A good example of different training techniques: When a dog jumps up.
The other day I stopped by a place in Hollywood to pick up some stuff and I had Boogie with me. The first time I was here, it was quiet with only one person working there, so it was a surprise that on my return visit the place was full of staff.
One guy entered the room and shouted: “Look! It’s a bulldog!” (People often mistake Boogie for a Frenchie because of his big bully head)
Boogie was relaxed and friendly but I still did my usual spiel: “He is in training and he is nervous around strangers so please don’t get close”.
Guy exclaimed: “Don’t worry! I am a dog trainer! I know all about dogs and I can read dogs very well. He’s not nervous! He’s fine! ” And then he proceeded to babble on about how well dogs can read people’s energy, and that he could see that Boogie was not at all troubled by his presence.
I said, “OK, here is a treat that you can give him”. Which is usually what I do with strangers meeting Boogie for the first time.
Guy said “Sit”. Boogie sat and received the treat.
Me: “Did you see that?!! Did you see him cower when you stuck your foot out at him? Please don’t do that!”
The guy: “Yes, I did that to stop him from jumping up. That’s how you train dogs not to jump up.That’s how I train my dogs not to jump up. You stick your foot out”.
I was horrified. I don’t know what disturbed me more – that a total stranger had taken it upon himself to *train* my dog without my permission (how obnoxious!) or that he did not even see or care that Boogie was cowering in fear as a result of what he had done. After spending months training this hypersensitive Boogie that “Strangers are OK”, this douchebag comes along and shows Boogie that strangers are not to be trusted and can strike out at you when you least expect it! You can imagine how disturbed I was by this incident… Yeah, I naively assumed that because the guy is a dog trainer, everything should be OK!
I said to the guy in my calmest voice: “My dog was kicked by his previous owners and it’s a big issue for him to have people stick their feet out like that”.
Later on, I realized that “kneeing a dog in the chest” is in fact a legitimate dog training technique. Sarah confirms that there are lots of old school Compulsion-Praise trainers who do this. Some also STEP ON THE DOG’S FEET to stop them from jumping up (!!!)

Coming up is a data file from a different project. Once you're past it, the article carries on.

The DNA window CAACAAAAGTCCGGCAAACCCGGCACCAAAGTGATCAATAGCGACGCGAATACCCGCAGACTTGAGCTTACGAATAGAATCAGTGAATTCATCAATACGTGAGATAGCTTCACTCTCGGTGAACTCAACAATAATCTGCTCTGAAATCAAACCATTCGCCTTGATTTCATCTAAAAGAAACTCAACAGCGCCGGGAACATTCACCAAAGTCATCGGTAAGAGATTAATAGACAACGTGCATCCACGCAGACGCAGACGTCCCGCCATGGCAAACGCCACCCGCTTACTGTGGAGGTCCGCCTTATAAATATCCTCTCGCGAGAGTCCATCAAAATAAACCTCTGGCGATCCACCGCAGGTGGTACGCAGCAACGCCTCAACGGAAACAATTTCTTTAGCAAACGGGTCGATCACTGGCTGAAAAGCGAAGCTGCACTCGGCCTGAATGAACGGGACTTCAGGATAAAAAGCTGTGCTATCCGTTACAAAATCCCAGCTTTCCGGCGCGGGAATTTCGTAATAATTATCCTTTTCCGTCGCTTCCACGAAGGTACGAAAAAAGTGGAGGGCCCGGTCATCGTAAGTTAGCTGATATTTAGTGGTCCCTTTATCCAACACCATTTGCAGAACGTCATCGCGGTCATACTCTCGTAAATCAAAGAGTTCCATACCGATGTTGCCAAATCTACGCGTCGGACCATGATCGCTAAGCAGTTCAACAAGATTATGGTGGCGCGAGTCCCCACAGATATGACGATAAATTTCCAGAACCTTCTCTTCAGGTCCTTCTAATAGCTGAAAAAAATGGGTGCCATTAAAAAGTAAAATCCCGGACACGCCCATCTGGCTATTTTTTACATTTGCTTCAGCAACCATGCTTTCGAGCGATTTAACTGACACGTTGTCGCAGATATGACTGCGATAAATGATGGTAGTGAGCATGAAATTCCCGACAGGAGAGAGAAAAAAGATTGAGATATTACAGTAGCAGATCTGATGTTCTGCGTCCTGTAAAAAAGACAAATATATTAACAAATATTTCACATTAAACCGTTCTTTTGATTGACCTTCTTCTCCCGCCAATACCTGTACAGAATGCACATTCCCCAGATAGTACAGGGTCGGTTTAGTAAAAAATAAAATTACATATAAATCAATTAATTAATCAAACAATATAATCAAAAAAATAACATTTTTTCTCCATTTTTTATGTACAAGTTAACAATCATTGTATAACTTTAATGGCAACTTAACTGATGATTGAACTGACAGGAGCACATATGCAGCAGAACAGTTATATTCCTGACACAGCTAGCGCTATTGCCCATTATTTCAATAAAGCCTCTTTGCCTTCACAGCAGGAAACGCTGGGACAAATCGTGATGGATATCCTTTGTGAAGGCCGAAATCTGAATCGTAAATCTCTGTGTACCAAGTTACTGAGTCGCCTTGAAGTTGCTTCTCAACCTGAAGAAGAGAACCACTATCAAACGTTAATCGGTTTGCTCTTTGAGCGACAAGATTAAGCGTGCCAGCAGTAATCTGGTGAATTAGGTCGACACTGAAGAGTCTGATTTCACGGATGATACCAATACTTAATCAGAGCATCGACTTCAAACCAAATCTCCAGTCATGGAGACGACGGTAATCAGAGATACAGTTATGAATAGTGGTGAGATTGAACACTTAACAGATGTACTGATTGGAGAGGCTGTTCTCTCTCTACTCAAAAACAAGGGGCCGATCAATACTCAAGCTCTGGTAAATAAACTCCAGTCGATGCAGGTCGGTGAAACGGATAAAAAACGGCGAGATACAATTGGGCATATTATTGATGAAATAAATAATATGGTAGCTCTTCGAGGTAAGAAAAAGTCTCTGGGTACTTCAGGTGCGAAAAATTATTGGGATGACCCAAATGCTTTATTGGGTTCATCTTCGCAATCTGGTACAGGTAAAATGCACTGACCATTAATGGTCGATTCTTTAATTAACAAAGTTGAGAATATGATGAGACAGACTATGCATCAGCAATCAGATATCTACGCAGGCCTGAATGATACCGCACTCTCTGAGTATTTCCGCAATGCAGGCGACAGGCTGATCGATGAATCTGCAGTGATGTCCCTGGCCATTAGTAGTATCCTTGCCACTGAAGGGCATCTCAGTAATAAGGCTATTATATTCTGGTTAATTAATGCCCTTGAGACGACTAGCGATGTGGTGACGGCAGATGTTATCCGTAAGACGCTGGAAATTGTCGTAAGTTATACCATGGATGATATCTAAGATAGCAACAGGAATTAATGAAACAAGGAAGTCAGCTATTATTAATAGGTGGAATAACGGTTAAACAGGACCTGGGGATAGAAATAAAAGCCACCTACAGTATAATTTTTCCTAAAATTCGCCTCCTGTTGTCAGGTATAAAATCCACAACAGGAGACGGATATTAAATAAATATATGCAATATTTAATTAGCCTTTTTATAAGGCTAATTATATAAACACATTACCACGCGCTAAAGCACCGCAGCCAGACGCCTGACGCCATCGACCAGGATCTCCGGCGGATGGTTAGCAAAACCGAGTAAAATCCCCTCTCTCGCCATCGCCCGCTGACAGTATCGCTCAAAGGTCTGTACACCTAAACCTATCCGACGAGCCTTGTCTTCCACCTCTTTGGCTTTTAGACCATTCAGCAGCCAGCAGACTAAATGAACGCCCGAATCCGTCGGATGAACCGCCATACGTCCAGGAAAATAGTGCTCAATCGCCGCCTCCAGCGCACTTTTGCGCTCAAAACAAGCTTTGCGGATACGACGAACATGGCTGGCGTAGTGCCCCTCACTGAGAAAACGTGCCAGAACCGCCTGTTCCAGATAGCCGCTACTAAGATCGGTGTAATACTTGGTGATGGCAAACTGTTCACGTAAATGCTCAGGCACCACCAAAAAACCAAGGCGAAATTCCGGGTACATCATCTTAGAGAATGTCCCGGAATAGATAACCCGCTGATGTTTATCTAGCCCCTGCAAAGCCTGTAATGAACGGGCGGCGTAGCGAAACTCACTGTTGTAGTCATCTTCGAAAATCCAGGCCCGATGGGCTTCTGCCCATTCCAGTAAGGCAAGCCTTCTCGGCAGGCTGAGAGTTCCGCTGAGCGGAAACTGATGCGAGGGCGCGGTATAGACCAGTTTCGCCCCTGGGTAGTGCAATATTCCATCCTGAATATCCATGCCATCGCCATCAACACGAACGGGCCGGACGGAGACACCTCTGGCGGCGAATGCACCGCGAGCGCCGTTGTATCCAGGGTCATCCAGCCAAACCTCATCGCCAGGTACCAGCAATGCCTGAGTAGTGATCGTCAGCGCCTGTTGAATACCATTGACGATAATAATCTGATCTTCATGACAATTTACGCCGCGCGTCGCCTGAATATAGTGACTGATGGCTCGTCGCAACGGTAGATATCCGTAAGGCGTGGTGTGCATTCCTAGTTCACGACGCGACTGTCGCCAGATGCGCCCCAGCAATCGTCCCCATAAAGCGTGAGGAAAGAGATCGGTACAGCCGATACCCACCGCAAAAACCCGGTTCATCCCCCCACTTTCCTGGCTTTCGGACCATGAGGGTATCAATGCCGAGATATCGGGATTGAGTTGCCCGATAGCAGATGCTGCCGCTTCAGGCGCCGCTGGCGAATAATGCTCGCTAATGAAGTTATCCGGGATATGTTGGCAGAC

Check it out: Kneeing a dog in the chest to make him back off
On the other hand… Back in the MODERN Clicker-training universe…
In our lesson yesterday with Sarah, we addressed Boogie’s jumping up behavior.
I’ll be honest – I LOVE IT when Boogie jumps up to say hello!!! Yes, I know it’s bad doggie manners but the fact is, I have come to rely on Boogie’s “jumping up” on a person to gauge whether or not he likes someone. If he is fearful or nervous around someone, he won’t jump up on them (he will avoid them) and this tells me that it is not safe to make him interact with that person. So really, there is reinforcement and relief for ME when he jumps up to greet a person. The problem is that I can’t stop him from doing it to people who don’t want to be jumped up on. Boogie could also suddenly get scared if someone stuck their face too close to his, and he could lunge up and nip.
I wanted to know how I could train Boogie so that I am not eliminating the behavior but managing it. Sarah said most importantly we want Boogie to check in with me first before greeting anyone. He should not be allowed to initiate greetings. Solution: Train a SIT STAY (= Duration Behavior ), and here is where it gets interesting because we use a clicker-training technique called backchaining.
Sarah: Duration behaviors have three cue/behavior pairs.
#1 = “Sit” (butt goes down + duration–1 second up to one minute and beyond)
#2 = “Ok!” (dog changes position or gets up)
#3 = “Click” (dog orients to you and eats)
To back chain, we train these separate behaviors starting with the last one (#3) first…
#2 + #3
#1 + #2 + #3
We train the OK! (release) cue first before we add the SIT cue. (The “Look At That” game is another example of backchaining where we train the head turns before training the verbal cue) This is how I understand it in my own “non-scientific” terms: As Boogie learns that he will be rewarded with a treat (or freedom to get up and move) for every release cue, this makes it much easier to teach him that it’s a good thing to sit and wait for the release cue. I have a lot of practicing to do 🙂
Sarah’s video on Backchaining:
The results of which we would then apply to the scenario below:
Yesterday, we trained the separate behaviors then tried this out with a friend entering my apartment. Interestingly, when I gave the OK! cue, Boogie ran forwards to greet her without jumping on her. Since our lesson yesterday, I have practiced this protocol with a few other people and it was interesting to note that Boogie sat, then went forwards and also did not jump up. Sometimes he wasn’t even interested in greeting the person and would instead go off and do something else or turn around and come back to me!
A much friendlier “No Jumping” training method that kneeing a dog in the chest, right?
P.S. While I know that the old school Compulsion-Praise Training method may suit other people and other dogs, with a hypersensitive dog like Boogie who is prone to freaking out and snapping at people, it makes more sense for me to use Clicker-training and I am so grateful that this method exists!